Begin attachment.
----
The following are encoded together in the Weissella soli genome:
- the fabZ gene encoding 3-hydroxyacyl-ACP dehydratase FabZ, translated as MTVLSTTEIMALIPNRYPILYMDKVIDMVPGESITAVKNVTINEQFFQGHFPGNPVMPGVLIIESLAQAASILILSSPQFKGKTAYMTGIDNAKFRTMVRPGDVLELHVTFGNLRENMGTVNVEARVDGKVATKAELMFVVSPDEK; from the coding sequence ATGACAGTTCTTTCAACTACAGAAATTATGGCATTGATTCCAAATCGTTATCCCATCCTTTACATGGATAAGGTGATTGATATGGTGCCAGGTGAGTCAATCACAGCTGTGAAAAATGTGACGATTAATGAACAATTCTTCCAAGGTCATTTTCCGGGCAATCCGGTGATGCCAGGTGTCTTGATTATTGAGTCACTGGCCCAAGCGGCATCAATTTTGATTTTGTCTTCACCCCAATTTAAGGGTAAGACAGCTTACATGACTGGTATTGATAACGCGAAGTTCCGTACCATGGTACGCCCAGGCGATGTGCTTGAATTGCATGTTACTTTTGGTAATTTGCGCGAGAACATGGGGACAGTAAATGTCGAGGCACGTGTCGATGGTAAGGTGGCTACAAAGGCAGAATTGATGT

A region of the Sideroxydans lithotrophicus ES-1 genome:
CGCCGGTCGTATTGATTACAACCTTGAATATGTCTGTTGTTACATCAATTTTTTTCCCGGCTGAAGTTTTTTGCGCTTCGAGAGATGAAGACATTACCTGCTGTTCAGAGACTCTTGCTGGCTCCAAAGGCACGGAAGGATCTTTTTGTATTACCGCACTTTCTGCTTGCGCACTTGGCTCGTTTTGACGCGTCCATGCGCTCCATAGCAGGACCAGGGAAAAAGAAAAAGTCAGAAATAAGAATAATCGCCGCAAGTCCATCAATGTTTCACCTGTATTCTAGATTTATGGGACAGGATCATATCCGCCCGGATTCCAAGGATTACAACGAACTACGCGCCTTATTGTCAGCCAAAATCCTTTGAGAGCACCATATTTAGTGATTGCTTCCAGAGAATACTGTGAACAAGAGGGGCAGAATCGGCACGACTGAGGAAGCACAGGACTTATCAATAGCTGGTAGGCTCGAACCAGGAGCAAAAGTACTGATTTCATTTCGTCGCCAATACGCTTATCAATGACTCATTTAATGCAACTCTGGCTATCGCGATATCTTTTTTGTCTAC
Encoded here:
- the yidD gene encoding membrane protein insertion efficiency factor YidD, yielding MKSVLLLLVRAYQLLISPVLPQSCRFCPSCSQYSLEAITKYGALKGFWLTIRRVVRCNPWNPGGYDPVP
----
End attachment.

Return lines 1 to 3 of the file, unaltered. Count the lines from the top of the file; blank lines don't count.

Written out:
The following are encoded together in the Weissella soli genome:
- the fabZ gene encoding 3-hydroxyacyl-ACP dehydratase FabZ, translated as MTVLSTTEIMALIPNRYPILYMDKVIDMVPGESITAVKNVTINEQFFQGHFPGNPVMPGVLIIESLAQAASILILSSPQFKGKTAYMTGIDNAKFRTMVRPGDVLELHVTFGNLRENMGTVNVEARVDGKVATKAELMFVVSPDEK; from the coding sequence ATGACAGTTCTTTCAACTACAGAAATTATGGCATTGATTCCAAATCGTTATCCCATCCTTTACATGGATAAGGTGATTGATATGGTGCCAGGTGAGTCAATCACAGCTGTGAAAAATGTGACGATTAATGAACAATTCTTCCAAGGTCATTTTCCGGGCAATCCGGTGATGCCAGGTGTCTTGATTATTGAGTCACTGGCCCAAGCGGCATCAATTTTGATTTTGTCTTCACCCCAATTTAAGGGTAAGACAGCTTACATGACTGGTATTGATAACGCGAAGTTCCGTACCATGGTACGCCCAGGCGATGTGCTTGAATTGCATGTTACTTTTGGTAATTTGCGCGAGAACATGGGGACAGTAAATGTCGAGGCACGTGTCGATGGTAAGGTGGCTACAAAGGCAGAATTGATGT

A region of the Sideroxydans lithotrophicus ES-1 genome: